In the wake of the big Conservative victory in yesterday’s British elections, Andrew Sullivan is getting a lot of attention for his piece about Boris Johnson in the latest issue of New York. Sullivan argues that although Johnson may seem disheveled and lacking any kind of consistent ideology, he deserves more credit than he’s usually given for executing a brilliant electoral strategy:
He has done what no other conservative leader in the West has done: He has co-opted and thereby neutered the far right. The reactionary Brexit Party has all but collapsed since Boris took over. Anti-immigration fervor has calmed. The Tories have also moved back to the economic and social center under Johnson’s leadership. And there is a strategy to this. What Cummings and Johnson believe is that the E.U., far from being an engine for liberal progress, has, through its overreach and hubris, actually become a major cause of the rise of the far right across the Continent. By forcing many very different countries into one increasingly powerful Eurocratic rubric, the E.U. has spawned a nationalist reaction. From Germany and France to Hungary and Poland, the hardest right is gaining. Getting out of the E.U. is, Johnson and Cummings argue, a way to counter and disarm this nationalism and to transform it into a more benign patriotism. Only the Johnson Tories have grasped this, and the Johnson strategy is one every other major democracy should examine.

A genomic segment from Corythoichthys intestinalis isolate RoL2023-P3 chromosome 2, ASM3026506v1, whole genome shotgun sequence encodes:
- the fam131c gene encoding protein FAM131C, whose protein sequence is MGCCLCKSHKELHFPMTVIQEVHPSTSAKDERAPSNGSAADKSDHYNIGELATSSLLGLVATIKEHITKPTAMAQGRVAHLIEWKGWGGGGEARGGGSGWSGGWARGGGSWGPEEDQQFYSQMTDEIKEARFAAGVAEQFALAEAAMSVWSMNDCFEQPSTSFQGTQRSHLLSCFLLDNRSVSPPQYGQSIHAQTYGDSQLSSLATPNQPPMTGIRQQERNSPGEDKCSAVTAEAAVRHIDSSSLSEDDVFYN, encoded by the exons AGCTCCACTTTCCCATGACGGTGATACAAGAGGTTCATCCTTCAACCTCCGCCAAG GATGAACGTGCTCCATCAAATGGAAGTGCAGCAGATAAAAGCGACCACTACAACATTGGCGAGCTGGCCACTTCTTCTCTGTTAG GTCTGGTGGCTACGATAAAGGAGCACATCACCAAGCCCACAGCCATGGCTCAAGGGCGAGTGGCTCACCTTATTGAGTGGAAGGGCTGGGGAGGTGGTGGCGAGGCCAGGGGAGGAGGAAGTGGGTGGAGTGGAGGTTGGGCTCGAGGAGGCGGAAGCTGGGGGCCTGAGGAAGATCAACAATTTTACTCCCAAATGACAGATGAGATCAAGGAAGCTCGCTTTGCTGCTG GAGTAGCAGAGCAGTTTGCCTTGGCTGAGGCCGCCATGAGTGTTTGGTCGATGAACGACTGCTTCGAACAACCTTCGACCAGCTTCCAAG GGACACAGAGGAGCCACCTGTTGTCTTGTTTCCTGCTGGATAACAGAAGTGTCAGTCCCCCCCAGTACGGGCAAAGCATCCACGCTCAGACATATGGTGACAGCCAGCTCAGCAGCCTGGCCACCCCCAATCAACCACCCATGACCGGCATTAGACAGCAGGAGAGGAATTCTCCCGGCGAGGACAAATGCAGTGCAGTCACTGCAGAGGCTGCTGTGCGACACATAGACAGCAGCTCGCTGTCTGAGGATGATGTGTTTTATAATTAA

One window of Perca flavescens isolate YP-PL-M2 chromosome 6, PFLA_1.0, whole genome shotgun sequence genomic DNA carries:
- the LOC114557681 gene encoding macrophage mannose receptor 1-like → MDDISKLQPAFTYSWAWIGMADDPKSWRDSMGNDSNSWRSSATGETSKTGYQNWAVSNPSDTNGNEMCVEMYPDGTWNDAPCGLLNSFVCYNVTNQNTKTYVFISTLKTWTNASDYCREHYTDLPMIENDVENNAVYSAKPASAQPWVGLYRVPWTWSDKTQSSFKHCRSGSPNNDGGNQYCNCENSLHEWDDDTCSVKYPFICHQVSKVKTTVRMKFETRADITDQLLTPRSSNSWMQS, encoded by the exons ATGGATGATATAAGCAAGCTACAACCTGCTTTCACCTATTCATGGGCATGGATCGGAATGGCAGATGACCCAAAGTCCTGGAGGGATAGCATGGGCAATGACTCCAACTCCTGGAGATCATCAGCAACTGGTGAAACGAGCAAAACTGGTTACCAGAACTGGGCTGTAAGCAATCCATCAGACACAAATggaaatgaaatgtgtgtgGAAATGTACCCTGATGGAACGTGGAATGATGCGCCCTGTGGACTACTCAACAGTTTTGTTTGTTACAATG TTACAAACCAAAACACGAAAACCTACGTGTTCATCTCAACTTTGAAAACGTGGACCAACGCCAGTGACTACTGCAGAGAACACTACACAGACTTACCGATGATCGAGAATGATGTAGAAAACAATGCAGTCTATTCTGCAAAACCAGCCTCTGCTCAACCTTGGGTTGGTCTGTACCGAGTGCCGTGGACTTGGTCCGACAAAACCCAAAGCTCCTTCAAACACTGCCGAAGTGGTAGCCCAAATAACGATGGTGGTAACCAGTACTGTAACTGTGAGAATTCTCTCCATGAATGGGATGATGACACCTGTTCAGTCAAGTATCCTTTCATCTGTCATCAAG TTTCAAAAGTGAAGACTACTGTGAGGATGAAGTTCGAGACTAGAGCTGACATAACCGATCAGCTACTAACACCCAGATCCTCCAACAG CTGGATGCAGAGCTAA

Maybe so. But Johnson did this by giving the hard right exactly what it wanted: Brexit, and no shilly-shallying about it. As for anti-immigration fever calming, few people ever seem to take a good look at the timing of all this. The Brexit referendum, unfortunately, was held very shortly after the peak of the European refugee crisis, when panic about it was still fresh:
It’s pretty easy to calm anti-immigrant fever if you simply wait a few years for the fever to break naturally. And it’s pretty easy to defang a political movement if you basically surrender to all their demands, no? If you want to argue that this was the only way to get things done, and Johnson was the only one to see it, fine. But there’s not a lot of political brilliance here.